A project is unique in that it is not a routine operation, but a specific set of operations designed to accomplish a singular goal. So a project team will often include people who don’t usually work together – sometimes from different organizations and from across multiple geographies.

At its simplest level, project management can then be described as … “the application of processes, methods, knowledge, skills and experience to achieve project objectives.”

Going one step up, Programme management is, then, the coordinated management of multiple projects and change management activities to achieve beneficial change; for now, we will stick to project management as the simplified, summary tag for both highly-related aspects.

Over the last twenty years, leading organizations have realised that project management is: (a) very different from every-day operational management and (b) a critical capability to build as a core, internal competence – as required to innovate, adapt, transform and generally stay ahead of competitors.

The critical capability at the heart of repeatable excellence

The critical capability that truly separates leading firms from the mediocre masses, can essentially be described as integrated knowledge and project management.

Why so?

Before answering that, it is important to make some important caveats.

All firms essentially operate somewhere along a service-level continuum. At one end, there are businesses where every interaction with an end-client is vastly different and/or so simple, or tacitly obvious, that there really isn’t any meaningful knowledge to capture.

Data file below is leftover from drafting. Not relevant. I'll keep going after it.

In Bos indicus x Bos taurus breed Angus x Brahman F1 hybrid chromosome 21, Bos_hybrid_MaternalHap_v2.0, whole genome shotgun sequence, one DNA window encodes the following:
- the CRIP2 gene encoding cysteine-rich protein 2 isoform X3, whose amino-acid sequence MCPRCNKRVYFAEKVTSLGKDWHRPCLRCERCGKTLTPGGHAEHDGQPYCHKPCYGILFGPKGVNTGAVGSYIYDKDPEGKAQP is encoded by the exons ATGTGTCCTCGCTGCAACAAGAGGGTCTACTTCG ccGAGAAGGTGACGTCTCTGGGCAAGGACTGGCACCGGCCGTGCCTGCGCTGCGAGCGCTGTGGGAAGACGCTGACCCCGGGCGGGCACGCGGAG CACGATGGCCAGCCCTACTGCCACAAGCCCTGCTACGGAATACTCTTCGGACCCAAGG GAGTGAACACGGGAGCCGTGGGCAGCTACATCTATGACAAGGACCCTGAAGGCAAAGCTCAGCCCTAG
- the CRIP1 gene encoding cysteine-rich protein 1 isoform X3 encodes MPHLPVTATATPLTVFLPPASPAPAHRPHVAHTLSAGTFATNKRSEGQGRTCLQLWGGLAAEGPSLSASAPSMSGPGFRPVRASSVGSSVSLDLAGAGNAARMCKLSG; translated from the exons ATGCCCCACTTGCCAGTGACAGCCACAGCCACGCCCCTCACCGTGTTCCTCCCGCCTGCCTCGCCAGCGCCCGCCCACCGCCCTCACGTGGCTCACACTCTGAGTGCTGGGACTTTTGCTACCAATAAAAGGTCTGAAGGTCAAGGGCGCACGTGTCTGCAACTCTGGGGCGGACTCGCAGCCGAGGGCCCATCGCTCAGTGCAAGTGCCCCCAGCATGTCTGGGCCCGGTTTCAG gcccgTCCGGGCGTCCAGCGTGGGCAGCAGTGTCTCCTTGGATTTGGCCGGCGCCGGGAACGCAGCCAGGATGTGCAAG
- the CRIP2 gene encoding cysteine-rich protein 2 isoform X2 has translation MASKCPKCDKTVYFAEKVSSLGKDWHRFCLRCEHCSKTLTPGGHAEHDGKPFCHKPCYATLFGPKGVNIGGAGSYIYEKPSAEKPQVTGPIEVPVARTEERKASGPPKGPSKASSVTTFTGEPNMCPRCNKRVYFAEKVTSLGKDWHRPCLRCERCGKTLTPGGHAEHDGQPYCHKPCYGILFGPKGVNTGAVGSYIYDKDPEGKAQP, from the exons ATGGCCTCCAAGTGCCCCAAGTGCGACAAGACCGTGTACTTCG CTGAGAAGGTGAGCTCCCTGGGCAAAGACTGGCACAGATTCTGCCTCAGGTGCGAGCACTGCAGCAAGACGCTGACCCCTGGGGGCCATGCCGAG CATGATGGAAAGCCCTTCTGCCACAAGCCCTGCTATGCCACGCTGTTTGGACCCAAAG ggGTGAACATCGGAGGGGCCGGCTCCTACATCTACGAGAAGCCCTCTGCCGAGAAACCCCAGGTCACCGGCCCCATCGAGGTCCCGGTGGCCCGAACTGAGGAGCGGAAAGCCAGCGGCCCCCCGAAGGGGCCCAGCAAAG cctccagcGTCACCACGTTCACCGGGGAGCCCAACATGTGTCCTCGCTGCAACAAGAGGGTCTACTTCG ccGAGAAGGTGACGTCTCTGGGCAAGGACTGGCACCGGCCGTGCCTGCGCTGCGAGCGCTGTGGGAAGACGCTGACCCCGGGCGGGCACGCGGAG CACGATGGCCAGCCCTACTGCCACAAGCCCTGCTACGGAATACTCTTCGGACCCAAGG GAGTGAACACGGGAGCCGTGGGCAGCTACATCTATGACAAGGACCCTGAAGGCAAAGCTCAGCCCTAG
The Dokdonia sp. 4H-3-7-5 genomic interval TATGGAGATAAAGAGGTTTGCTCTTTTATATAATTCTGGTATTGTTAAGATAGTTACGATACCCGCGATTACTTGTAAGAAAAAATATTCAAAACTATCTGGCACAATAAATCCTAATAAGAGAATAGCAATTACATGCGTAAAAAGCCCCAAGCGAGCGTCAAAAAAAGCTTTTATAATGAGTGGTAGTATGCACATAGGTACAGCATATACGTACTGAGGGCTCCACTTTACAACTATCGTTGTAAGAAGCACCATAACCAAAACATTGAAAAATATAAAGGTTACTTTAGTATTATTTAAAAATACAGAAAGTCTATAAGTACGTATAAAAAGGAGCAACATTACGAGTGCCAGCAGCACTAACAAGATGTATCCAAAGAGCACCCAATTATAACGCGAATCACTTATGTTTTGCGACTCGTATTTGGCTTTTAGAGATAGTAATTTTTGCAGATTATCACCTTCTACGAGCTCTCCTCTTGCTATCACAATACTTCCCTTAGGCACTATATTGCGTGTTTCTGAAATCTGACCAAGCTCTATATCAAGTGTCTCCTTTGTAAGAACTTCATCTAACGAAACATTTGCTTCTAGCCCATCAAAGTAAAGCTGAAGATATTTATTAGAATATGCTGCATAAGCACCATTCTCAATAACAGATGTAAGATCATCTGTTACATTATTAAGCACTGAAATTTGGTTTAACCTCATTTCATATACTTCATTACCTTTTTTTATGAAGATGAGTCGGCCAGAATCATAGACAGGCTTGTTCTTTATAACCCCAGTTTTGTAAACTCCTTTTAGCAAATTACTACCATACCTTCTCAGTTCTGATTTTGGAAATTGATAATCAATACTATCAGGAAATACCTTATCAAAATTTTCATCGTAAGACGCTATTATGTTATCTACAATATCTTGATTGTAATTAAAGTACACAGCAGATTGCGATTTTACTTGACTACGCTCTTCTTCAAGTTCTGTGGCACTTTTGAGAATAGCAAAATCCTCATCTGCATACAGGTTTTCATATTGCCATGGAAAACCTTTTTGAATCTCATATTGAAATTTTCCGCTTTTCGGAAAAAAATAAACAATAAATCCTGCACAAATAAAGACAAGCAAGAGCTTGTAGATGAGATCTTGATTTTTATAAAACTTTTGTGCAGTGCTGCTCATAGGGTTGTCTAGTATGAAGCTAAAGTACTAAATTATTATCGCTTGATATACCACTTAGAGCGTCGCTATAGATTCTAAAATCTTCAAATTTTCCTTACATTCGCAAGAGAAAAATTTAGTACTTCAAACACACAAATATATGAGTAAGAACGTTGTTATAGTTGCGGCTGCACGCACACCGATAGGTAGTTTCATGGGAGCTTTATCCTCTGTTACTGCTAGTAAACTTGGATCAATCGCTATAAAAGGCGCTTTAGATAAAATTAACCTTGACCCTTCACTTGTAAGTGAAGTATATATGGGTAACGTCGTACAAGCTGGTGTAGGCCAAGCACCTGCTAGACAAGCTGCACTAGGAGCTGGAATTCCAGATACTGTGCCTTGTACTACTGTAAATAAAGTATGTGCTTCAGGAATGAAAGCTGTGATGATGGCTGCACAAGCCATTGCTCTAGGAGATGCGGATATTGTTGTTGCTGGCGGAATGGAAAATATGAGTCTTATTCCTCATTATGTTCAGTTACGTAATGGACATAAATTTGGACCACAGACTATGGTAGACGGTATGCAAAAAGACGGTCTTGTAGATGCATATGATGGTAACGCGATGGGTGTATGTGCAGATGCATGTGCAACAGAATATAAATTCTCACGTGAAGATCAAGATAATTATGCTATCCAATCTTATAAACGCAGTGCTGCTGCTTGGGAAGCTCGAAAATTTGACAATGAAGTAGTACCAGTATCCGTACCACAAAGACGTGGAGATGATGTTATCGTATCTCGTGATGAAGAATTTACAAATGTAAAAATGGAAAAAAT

At the other end, are those organizations embarking on such ground-breaking initiative there really is no helpful precedent to build foundation upon.

For those two extremities, integrated knowledge and project management is arguably not relevant.

Conversely, if your organizational offering sits in the densely populated mid zone of this continuum then, typically, 80% of what you do lends itself to becoming “repeatedly excellent” by following a corporately-consistent way of working. The residual 20% recognises that there will always be some variation – as required to deal with the specifics of each unique delivery situation.

A good way to look at this is through the eyes of your end-client. What is their reasonable expectation of your services? If they can reasonably expect a consistent process and minimum service quality standard – on which any individual variance is based – then you definitely sit in this mid zone.

For such organizations, integrated KM and PM, is a critical capability because it is essentially the nexus explanation as to how leading firms provide: (a) service level consistency and (b) ever-improving service development.